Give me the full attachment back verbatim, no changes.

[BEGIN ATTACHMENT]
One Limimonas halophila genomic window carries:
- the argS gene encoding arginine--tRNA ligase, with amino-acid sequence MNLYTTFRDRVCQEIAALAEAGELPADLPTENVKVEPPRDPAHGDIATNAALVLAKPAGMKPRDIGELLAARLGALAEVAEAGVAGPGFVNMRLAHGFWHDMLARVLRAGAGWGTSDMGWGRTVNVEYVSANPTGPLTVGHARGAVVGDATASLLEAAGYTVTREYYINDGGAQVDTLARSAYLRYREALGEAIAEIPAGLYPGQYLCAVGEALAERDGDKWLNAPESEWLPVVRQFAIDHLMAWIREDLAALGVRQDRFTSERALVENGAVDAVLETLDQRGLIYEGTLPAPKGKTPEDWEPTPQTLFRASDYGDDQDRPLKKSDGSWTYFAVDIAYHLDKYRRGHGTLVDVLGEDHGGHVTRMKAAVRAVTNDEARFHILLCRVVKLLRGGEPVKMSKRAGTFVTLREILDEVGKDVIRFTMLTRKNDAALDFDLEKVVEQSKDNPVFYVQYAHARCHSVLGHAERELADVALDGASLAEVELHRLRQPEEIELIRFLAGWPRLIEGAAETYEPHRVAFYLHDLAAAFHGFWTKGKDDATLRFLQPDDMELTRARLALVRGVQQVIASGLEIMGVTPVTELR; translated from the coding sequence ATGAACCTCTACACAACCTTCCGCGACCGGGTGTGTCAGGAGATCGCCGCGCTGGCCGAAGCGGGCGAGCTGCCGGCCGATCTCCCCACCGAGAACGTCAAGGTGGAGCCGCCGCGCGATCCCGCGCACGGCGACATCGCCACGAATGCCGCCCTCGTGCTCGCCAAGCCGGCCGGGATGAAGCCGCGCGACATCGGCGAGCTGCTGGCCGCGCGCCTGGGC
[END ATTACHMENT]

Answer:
One Limimonas halophila genomic window carries:
- the argS gene encoding arginine--tRNA ligase, with amino-acid sequence MNLYTTFRDRVCQEIAALAEAGELPADLPTENVKVEPPRDPAHGDIATNAALVLAKPAGMKPRDIGELLAARLGALAEVAEAGVAGPGFVNMRLAHGFWHDMLARVLRAGAGWGTSDMGWGRTVNVEYVSANPTGPLTVGHARGAVVGDATASLLEAAGYTVTREYYINDGGAQVDTLARSAYLRYREALGEAIAEIPAGLYPGQYLCAVGEALAERDGDKWLNAPESEWLPVVRQFAIDHLMAWIREDLAALGVRQDRFTSERALVENGAVDAVLETLDQRGLIYEGTLPAPKGKTPEDWEPTPQTLFRASDYGDDQDRPLKKSDGSWTYFAVDIAYHLDKYRRGHGTLVDVLGEDHGGHVTRMKAAVRAVTNDEARFHILLCRVVKLLRGGEPVKMSKRAGTFVTLREILDEVGKDVIRFTMLTRKNDAALDFDLEKVVEQSKDNPVFYVQYAHARCHSVLGHAERELADVALDGASLAEVELHRLRQPEEIELIRFLAGWPRLIEGAAETYEPHRVAFYLHDLAAAFHGFWTKGKDDATLRFLQPDDMELTRARLALVRGVQQVIASGLEIMGVTPVTELR; translated from the coding sequence ATGAACCTCTACACAACCTTCCGCGACCGGGTGTGTCAGGAGATCGCCGCGCTGGCCGAAGCGGGCGAGCTGCCGGCCGATCTCCCCACCGAGAACGTCAAGGTGGAGCCGCCGCGCGATCCCGCGCACGGCGACATCGCCACGAATGCCGCCCTCGTGCTCGCCAAGCCGGCCGGGATGAAGCCGCGCGACATCGGCGAGCTGCTGGCCGCGCGCCTGGGC